Call for Chapters Extended: Linking Government Data
David Wood has extended the Call for Chapters for a new book to be entitled Linking Government Data. First proposal submissions are due December 31, 2010 to email@example.com. Please put the words “Linking Government Data” in the Subject header of your email.
The book is intended to be published in print, ebooks format and on the Web by Springer.
CHAPTER PROPOSALS INVITED FROM RESEARCHERS AND PRACTITIONERS IN LINKED DATA, DATA MANAGEMENT AND WEB INFORMATION SYSTEMS
1st Proposal Submission Deadline: December 31, 2010
Full Chapter Submission Deadline: March 31, 2011
Linking Government Data
A book edited by David Wood, 3 Round Stones, Inc USA
Linking Government Data is the application of Semantic Web architecture principles to real-world information management issues faced by government agencies. The term LGD is a play on Linking Open Data (LOD), a community project started by the World Wide Web Consortium’s Semantic Web Education and Outreach Interest Group aimed at exposing data sets to the Web in standard formats and actively relating them to one another with hyperlinks.
Data in general is growing at a much faster rate than traditional technologies allow. The World Wide Web is the only information system we know that scales to the degree that it does and is robust to both changes and failure of components. Most software does not work nearly as well as the Web does. Applying the Web’s architectural principles to government information distribution programs may be the only way to effectively address the current and future information glut. Challenges remain, however, because the publication of data to the Web requires government agencies to give up the central control and planning traditionally applied by IT departments.
A primary goal of this book is to highlight both costs and benefits to broader society of the publication of raw data to the Web by government agencies. How might the use of government Linked Data by the Fourth Estate of the public press change societies? How can agencies fulfill their missions with less cost? How must intra-agency culture change to allow public presentation of Linked Data? What the means and methods by which Linked Data can best be published by government agencies?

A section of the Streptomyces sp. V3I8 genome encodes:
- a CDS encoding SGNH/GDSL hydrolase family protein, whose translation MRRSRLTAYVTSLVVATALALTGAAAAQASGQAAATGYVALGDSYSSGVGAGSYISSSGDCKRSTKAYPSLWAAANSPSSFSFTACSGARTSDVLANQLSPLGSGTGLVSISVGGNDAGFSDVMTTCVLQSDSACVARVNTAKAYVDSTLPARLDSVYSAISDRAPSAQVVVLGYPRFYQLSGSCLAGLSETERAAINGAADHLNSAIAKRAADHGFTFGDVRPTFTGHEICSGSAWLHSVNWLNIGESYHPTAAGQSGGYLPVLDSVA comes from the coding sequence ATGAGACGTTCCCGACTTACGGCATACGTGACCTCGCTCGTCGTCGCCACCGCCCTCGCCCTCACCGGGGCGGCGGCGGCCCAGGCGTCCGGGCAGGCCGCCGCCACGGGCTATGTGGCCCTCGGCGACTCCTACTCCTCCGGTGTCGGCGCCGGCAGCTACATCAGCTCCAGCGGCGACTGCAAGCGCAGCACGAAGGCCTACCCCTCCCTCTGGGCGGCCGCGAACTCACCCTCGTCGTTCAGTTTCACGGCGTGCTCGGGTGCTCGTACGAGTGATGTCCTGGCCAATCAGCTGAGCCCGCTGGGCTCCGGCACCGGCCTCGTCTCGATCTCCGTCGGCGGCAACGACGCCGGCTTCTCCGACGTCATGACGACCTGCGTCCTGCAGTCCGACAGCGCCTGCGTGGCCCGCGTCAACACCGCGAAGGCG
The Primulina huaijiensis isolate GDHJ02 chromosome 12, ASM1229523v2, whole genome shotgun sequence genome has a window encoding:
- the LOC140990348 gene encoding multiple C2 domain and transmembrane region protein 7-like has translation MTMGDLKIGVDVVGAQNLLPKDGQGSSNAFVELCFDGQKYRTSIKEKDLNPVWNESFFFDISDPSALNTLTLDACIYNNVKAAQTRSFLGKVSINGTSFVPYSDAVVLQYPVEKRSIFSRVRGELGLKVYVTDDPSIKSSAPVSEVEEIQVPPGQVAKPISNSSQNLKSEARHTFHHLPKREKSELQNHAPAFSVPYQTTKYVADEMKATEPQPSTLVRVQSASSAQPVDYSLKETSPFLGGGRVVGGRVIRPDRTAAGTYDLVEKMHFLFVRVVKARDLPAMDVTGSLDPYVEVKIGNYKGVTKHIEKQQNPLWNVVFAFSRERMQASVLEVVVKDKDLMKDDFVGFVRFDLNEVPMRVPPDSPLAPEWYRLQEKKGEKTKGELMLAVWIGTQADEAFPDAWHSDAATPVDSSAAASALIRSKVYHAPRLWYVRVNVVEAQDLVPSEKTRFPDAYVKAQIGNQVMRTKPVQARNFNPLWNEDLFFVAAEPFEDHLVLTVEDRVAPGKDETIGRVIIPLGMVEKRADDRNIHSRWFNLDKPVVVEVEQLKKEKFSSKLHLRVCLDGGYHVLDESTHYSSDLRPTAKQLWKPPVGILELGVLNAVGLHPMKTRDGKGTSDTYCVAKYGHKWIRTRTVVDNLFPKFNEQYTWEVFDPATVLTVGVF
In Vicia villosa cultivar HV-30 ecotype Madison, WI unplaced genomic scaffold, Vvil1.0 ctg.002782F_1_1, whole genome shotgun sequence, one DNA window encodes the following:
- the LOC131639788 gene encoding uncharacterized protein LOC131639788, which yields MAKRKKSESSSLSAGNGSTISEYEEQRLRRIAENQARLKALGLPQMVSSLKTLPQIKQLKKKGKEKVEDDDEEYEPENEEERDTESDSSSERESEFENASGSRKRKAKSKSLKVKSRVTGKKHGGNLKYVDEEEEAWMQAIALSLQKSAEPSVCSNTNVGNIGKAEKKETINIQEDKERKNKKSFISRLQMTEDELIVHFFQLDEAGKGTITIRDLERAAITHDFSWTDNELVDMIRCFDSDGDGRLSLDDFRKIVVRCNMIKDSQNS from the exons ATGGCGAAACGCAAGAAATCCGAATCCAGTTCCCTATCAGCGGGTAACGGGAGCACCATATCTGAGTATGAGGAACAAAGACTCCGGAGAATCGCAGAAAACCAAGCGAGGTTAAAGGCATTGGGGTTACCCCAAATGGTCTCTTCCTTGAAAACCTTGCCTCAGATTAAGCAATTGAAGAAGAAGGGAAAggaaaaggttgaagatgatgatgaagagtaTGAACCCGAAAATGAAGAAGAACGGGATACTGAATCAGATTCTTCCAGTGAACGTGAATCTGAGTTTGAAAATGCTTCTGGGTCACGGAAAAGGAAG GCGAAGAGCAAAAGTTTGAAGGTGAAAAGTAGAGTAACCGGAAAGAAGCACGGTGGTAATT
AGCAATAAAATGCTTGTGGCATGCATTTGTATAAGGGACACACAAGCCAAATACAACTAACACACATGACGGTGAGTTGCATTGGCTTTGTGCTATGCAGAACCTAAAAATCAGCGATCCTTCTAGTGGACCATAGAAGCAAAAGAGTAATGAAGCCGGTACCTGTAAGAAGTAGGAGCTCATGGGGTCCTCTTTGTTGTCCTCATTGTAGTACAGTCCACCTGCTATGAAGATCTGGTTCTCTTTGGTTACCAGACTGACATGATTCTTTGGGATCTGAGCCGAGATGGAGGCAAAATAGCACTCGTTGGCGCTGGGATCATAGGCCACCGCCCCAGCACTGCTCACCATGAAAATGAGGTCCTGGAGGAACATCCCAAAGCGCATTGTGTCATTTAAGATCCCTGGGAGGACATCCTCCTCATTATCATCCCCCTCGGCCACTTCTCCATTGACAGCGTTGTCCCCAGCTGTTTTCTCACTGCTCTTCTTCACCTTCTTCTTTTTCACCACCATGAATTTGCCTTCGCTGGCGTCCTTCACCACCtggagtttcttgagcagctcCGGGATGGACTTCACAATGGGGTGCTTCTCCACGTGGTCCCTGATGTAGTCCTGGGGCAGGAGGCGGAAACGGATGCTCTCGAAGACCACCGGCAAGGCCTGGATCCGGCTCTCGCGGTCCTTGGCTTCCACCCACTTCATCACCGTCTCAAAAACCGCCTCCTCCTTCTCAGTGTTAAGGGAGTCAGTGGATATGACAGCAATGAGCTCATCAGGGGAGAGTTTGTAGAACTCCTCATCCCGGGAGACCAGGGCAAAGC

This book follows the successful publication of Linking Enterprise Data by Springer Science+Business Media in November 2010.
II. Objective of the Book
This book aims to provide practical approaches to addressing common information management issues by the application of Semantic Web and Linked Data research to government environments and to report early experiences with the publication of Linked Data by government agencies. The approaches taken are based on international standards. The book is to be written and edited by leaders in Semantic Web and Linked Data research and standards development and early adopters of Semantic Web and Linked Data standards and techniques.
III. Target Audience
This book is meant for Semantic Web researchers and academicians, and CTOs, CIOs, enterprise architects, project managers and application developers in commercial, not-for-profit and government organizations concerned with scalability, flexibility and robustness of information management systems.
Recommended topics include, but are not limited to, the following: – social, technical and mission values of applying Web architecture to government content, such as the means by which deployment agility, resilience and reuse of data may be accomplished – Relating to other eGov initiatives – Building of social (human-centered) communities to curate distributed data – Enterprise infrastructure for Linking Government Data – Persistent Identifiers – Linking the government cloud – Applications of Linked Data to government transparency, organizational learning or curation of/access to distributed information – Publishing large-scale Linked Data.
Contributions from those working with government Linked Data projects of all sizes are sought. Many stories exist from the U.S. and U.K. government agencies, but contributions from Estonia, Germany, New Zealand, Norway, etc, etc, are more than welcome.
The book is intended to be published in print, ebooks format and on the Web. The publisher will be Springer. This book is expected to be published in late 2011.
Please note that Springer will require each author to sign over copyright to their chapter submissions. Authors will not be paid for their work. However, as with Linking Enterprise Data, the entire book will be available freely on the Web in HTML as well as in traditional book form.
Proposals for chapters should consist of a summary of intended material, approximately 1-2 pages in length. Please provide a working chapter title, authors names and affiliations, relevant experience with Linked Data projects for a government entity (or approaches applicable to such entities) and a description of the proposed chapter’s contents.
VI. Important Dates
December 31, 2010: Proposal Submission Deadline
January 22, 2011: Notification of Proposal Acceptance
March 31, 2011: Full Chapter Submission
April 21, 2011: Review Results Notification
May 15, 2011: Revised Chapter Submission
June 1, 2011: Final Decision Notification
June 15, 2011: Final Revised and Formatted Chapter Submission
Inquiries and submissions should be sent by electronic mail to:
David Wood (firstname.lastname@example.org)